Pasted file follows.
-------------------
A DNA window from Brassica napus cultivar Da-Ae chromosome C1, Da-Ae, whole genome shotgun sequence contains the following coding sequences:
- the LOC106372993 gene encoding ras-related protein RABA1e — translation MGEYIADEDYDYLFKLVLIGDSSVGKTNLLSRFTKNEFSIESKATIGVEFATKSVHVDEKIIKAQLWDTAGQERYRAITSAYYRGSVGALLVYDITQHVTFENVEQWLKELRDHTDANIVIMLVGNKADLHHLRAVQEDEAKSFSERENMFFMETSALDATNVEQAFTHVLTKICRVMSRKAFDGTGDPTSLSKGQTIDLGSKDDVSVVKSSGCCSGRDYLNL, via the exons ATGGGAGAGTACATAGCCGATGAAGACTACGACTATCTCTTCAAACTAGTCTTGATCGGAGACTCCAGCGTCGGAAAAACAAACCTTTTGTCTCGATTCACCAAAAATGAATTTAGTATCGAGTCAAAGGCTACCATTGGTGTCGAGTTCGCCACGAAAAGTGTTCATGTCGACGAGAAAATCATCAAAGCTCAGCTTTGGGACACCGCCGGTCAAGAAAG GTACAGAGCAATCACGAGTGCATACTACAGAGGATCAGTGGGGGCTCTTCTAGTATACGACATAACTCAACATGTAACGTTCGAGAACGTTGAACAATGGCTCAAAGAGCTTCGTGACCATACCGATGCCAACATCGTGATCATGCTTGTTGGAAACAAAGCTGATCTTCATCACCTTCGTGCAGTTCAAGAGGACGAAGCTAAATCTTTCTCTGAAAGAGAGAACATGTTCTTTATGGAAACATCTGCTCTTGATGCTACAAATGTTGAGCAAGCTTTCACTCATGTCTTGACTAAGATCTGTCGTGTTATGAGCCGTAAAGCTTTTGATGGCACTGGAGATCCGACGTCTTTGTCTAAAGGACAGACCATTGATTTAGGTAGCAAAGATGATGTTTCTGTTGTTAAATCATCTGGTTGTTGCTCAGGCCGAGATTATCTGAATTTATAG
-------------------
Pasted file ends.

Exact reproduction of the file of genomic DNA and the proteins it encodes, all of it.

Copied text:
A DNA window from Brassica napus cultivar Da-Ae chromosome C1, Da-Ae, whole genome shotgun sequence contains the following coding sequences:
- the LOC106372993 gene encoding ras-related protein RABA1e — translation MGEYIADEDYDYLFKLVLIGDSSVGKTNLLSRFTKNEFSIESKATIGVEFATKSVHVDEKIIKAQLWDTAGQERYRAITSAYYRGSVGALLVYDITQHVTFENVEQWLKELRDHTDANIVIMLVGNKADLHHLRAVQEDEAKSFSERENMFFMETSALDATNVEQAFTHVLTKICRVMSRKAFDGTGDPTSLSKGQTIDLGSKDDVSVVKSSGCCSGRDYLNL, via the exons ATGGGAGAGTACATAGCCGATGAAGACTACGACTATCTCTTCAAACTAGTCTTGATCGGAGACTCCAGCGTCGGAAAAACAAACCTTTTGTCTCGATTCACCAAAAATGAATTTAGTATCGAGTCAAAGGCTACCATTGGTGTCGAGTTCGCCACGAAAAGTGTTCATGTCGACGAGAAAATCATCAAAGCTCAGCTTTGGGACACCGCCGGTCAAGAAAG GTACAGAGCAATCACGAGTGCATACTACAGAGGATCAGTGGGGGCTCTTCTAGTATACGACATAACTCAACATGTAACGTTCGAGAACGTTGAACAATGGCTCAAAGAGCTTCGTGACCATACCGATGCCAACATCGTGATCATGCTTGTTGGAAACAAAGCTGATCTTCATCACCTTCGTGCAGTTCAAGAGGACGAAGCTAAATCTTTCTCTGAAAGAGAGAACATGTTCTTTATGGAAACATCTGCTCTTGATGCTACAAATGTTGAGCAAGCTTTCACTCATGTCTTGACTAAGATCTGTCGTGTTATGAGCCGTAAAGCTTTTGATGGCACTGGAGATCCGACGTCTTTGTCTAAAGGACAGACCATTGATTTAGGTAGCAAAGATGATGTTTCTGTTGTTAAATCATCTGGTTGTTGCTCAGGCCGAGATTATCTGAATTTATAG